Research reveals 71% of men in the UK are struggling to sleep through the night

New research, from men’s healthcare company Numan, suggests there is a sleep crisis among UK men with 71% of men surveyed struggling to sleep through the night.

The survey reveals that men are not sleeping for long enough and that, when they do fall asleep, the quality of their rest is low. The findings are cause for concern, due to the increasing body of research that indicates the critical role quality sleep plays in overall health and the prevention of illness. For example, research from the Centre of Disease Control in the USA finds that adults that sleep less than 7 hours a night are more likely to suffer from issues like obesity, high blood pressure, and type 2 diabetes. They are also more susceptible to injuries and likely to struggle with low mood.

Men’s trouble with sleep

Numan’s research suggests that most adult men are regularly failing to sleep for long enough, with respondents to their survey sleeping for an average of  6 hours and 35 minutes per night – well short of the optimal 9 hours and even below the NHS’ recommended minimum of 7 hours.

Nearly half of men surveyed (46%) report that they find it difficult to fall asleep, while over one in ten men (13%) mention regular panic attacks and night sweats during the night. A further one in ten men (9%) report taking sleeping supplements or medication before they go to bed.

Bedtime routines

According to the survey, men approach bedtime in a range of ways, with over two fifths (43%) browsing content on their phone or messaging immediately before they go to bed.

The most popular bedtime routines:

  1. Browsing content on a mobile device (43%)
  2. Reading a book (29%)
  3. Having an alcoholic drink (12%)
  4. Exercise (9%)
  5. Taking sleeping supplements or medication (9%)

How struggles with sleep are impacting UK men

With so many men struggling with sleep, some have reported that it has had an impact on their day-to-day lives. Over a quarter (27%) noted that a lack of sleep has affected their social life and their ability to perform at work. A further quarter (25%) even reported that it has impacted their love life.

The survey findings have been released as Numan launches its new, comprehensive sleep program which comprises melatonin and promethazine medication on prescription. Numan will also be offering content based on CBTi (cognitive behavior therapy for insomnia) principles, and resources through its platform designed to help patients improve their sleep habits and behaviors. Non-prescriptive CBD in the form of gummies or capsules as options for people struggling with sleep will be available from mid-September.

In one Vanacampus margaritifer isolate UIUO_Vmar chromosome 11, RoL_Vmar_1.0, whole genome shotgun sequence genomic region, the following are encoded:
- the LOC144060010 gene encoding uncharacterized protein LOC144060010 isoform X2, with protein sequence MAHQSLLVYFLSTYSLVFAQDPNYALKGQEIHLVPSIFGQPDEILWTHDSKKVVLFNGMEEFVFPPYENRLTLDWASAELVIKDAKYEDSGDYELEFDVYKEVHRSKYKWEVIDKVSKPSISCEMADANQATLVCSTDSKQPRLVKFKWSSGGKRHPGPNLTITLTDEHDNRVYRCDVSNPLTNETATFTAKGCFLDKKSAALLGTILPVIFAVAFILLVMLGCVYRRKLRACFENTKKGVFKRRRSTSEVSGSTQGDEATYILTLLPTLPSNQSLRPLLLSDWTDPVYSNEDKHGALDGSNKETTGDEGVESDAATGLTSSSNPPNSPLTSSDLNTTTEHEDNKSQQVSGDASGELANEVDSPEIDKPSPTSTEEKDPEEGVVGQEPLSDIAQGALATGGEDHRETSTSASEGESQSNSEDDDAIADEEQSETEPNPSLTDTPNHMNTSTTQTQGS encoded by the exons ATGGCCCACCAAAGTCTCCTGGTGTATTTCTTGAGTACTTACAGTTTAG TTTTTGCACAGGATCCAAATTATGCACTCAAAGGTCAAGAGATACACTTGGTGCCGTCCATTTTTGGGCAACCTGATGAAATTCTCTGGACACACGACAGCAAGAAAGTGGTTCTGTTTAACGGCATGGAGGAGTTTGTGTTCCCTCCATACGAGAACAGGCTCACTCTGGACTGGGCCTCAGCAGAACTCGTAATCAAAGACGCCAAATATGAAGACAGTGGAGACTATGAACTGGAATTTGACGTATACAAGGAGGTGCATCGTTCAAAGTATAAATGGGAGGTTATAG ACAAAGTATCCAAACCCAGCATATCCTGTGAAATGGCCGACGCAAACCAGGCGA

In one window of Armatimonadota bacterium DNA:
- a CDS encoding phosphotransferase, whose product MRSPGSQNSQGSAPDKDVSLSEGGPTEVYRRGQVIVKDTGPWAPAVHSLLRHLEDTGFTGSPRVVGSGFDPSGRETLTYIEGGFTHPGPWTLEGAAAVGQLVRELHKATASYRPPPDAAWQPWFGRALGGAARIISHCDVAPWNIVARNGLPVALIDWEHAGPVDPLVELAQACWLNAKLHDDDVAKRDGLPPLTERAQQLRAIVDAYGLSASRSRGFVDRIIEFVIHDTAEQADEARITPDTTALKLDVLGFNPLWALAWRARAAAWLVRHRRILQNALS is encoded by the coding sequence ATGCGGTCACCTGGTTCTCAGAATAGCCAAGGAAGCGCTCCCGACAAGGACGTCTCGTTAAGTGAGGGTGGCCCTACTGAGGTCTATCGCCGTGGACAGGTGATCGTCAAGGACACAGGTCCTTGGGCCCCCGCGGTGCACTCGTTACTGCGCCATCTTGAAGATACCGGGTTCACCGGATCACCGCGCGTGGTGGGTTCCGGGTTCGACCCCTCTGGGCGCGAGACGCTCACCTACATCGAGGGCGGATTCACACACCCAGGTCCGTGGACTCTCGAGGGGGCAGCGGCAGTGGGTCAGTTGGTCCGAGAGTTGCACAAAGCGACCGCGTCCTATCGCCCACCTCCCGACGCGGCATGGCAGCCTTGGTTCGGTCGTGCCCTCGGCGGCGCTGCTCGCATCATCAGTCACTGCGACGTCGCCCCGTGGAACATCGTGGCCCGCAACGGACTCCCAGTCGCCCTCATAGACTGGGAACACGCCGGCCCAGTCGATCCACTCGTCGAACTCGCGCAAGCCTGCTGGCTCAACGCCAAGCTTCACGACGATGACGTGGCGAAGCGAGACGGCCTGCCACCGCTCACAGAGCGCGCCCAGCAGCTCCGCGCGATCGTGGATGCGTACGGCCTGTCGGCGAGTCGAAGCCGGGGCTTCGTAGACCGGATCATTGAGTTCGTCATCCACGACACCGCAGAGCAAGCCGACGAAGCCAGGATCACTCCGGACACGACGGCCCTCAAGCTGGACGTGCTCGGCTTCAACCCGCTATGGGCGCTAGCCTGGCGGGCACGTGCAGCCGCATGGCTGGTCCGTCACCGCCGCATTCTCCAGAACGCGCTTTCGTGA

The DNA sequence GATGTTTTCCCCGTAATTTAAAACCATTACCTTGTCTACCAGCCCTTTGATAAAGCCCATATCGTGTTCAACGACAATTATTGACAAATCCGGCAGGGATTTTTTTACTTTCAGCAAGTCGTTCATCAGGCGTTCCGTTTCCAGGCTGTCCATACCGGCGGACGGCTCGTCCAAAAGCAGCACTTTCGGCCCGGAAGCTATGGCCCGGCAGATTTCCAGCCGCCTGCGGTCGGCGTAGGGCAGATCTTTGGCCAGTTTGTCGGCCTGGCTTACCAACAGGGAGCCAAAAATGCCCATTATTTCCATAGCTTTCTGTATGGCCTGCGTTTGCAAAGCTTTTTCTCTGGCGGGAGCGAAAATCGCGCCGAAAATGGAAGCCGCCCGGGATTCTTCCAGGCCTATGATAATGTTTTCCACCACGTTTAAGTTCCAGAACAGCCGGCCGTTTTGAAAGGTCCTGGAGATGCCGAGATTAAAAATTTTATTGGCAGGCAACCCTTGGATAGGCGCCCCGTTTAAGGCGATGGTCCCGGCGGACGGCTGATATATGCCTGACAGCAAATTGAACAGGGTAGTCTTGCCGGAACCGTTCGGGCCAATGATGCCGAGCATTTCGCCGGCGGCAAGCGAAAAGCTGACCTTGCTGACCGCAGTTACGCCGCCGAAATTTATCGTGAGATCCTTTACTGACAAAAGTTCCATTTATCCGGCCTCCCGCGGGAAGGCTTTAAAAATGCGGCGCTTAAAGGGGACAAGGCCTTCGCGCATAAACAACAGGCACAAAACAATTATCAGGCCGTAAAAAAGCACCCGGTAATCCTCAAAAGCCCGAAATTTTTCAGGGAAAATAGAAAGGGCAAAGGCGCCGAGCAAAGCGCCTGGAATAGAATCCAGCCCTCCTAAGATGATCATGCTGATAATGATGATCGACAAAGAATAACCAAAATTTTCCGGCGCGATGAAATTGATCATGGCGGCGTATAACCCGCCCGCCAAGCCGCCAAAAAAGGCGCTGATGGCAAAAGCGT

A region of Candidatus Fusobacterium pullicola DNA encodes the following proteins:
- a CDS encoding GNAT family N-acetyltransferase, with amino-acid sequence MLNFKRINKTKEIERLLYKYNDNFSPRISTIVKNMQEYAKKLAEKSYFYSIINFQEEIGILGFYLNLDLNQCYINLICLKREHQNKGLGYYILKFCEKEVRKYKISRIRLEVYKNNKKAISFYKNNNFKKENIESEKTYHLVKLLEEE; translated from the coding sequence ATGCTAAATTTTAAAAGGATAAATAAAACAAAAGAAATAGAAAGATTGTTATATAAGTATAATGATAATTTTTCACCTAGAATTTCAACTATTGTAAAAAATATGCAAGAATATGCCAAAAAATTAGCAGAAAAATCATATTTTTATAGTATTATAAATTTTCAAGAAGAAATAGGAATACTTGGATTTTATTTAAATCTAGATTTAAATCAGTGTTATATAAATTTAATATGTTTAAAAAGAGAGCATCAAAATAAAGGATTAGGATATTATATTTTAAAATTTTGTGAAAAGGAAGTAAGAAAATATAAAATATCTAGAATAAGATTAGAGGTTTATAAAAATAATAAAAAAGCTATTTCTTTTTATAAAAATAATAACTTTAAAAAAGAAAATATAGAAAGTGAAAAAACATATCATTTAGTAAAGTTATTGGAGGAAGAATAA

Our research supports our view that a significant number of men in the UK are struggling to fall asleep and stay asleep, and the numbers are a cause for concern. Sleep is vital as it is the way the body rests and restores itself. When men skip out on sleep it can increase their chances of developing illnesses like type 2 diabetes, obesity, depression, and more. Men must take their sleep seriously. Anyone struggling with sleep can take action by changing their lifestyle, improving their bedtime routine by removing light stimulation, and, in certain cases, using supplements and medication – all of which are options for eligible patients as part of Numan’s new sleep treatment program. It may also be useful to consult a medical professional before starting a course of treatment.”

Dr Luke Pratsides, Head of Medical, Numan

Sleep hygiene tips: 5 rules for good sleep hygiene

1. Have a regular sleep schedule

This means you should go to sleep and wake up at the same time each day. As basic as this sounds, it helps to set your body’s “internal clock” so that you can get the right amount of sleep each night.

2. Avoid caffeine